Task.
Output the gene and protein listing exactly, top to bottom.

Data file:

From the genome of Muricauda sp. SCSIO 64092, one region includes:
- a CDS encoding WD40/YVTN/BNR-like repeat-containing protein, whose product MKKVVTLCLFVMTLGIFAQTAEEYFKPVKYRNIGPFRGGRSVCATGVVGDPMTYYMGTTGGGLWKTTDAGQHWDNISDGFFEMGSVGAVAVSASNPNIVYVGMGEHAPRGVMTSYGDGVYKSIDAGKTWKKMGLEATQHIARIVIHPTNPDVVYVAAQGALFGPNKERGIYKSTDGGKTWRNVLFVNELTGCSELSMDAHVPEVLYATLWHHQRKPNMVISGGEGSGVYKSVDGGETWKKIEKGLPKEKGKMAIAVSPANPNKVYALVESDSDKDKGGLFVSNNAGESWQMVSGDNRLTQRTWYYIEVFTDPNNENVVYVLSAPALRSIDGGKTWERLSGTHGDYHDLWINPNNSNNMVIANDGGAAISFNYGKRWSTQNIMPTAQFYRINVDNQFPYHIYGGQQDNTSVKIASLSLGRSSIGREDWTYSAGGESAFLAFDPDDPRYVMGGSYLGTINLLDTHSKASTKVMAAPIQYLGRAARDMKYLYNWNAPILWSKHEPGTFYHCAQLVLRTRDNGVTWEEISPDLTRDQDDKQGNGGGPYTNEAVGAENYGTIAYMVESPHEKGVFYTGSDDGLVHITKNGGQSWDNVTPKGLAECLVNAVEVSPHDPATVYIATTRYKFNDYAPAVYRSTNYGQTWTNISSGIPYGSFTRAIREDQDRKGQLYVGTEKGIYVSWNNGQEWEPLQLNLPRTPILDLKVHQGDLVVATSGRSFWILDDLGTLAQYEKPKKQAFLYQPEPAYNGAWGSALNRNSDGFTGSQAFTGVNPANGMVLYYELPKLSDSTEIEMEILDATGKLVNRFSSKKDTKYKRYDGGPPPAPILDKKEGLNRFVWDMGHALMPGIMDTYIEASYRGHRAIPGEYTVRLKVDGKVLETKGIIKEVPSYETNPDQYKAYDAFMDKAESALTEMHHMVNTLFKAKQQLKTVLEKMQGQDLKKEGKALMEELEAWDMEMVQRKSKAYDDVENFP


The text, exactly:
From the genome of Muricauda sp. SCSIO 64092, one region includes:
- a CDS encoding WD40/YVTN/BNR-like repeat-containing protein, whose product MKKVVTLCLFVMTLGIFAQTAEEYFKPVKYRNIGPFRGGRSVCATGVVGDPMTYYMGTTGGGLWKTTDAGQHWDNISDGFFEMGSVGAVAVSASNPNIVYVGMGEHAPRGVMTSYGDGVYKSIDAGKTWKKMGLEATQHIARIVIHPTNPDVVYVAAQGALFGPNKERGIYKSTDGGKTWRNVLFVNELTGCSELSMDAHVPEVLYATLWHHQRKPNMVISGGEGSGVYKSVDGGETWKKIEKGLPKEKGKMAIAVSPANPNKVYALVESDSDKDKGGLFVSNNAGESWQMVSGDNRLTQRTWYYIEVFTDPNNENVVYVLSAPALRSIDGGKTWERLSGTHGDYHDLWINPNNSNNMVIANDGGAAISFNYGKRWSTQNIMPTAQFYRINVDNQFPYHIYGGQQDNTSVKIASLSLGRSSIGREDWTYSAGGESAFLAFDPDDPRYVMGGSYLGTINLLDTHSKASTKVMAAPIQYLGRAARDMKYLYNWNAPILWSKHEPGTFYHCAQLVLRTRDNGVTWEEISPDLTRDQDDKQGNGGGPYTNEAVGAENYGTIAYMVESPHEKGVFYTGSDDGLVHITKNGGQSWDNVTPKGLAECLVNAVEVSPHDPATVYIATTRYKFNDYAPAVYRSTNYGQTWTNISSGIPYGSFTRAIREDQDRKGQLYVGTEKGIYVSWNNGQEWEPLQLNLPRTPILDLKVHQGDLVVATSGRSFWILDDLGTLAQYEKPKKQAFLYQPEPAYNGAWGSALNRNSDGFTGSQAFTGVNPANGMVLYYELPKLSDSTEIEMEILDATGKLVNRFSSKKDTKYKRYDGGPPPAPILDKKEGLNRFVWDMGHALMPGIMDTYIEASYRGHRAIPGEYTVRLKVDGKVLETKGIIKEVPSYETNPDQYKAYDAFMDKAESALTEMHHMVNTLFKAKQQLKTVLEKMQGQDLKKEGKALMEELEAWDMEMVQRKSKAYDDVENFP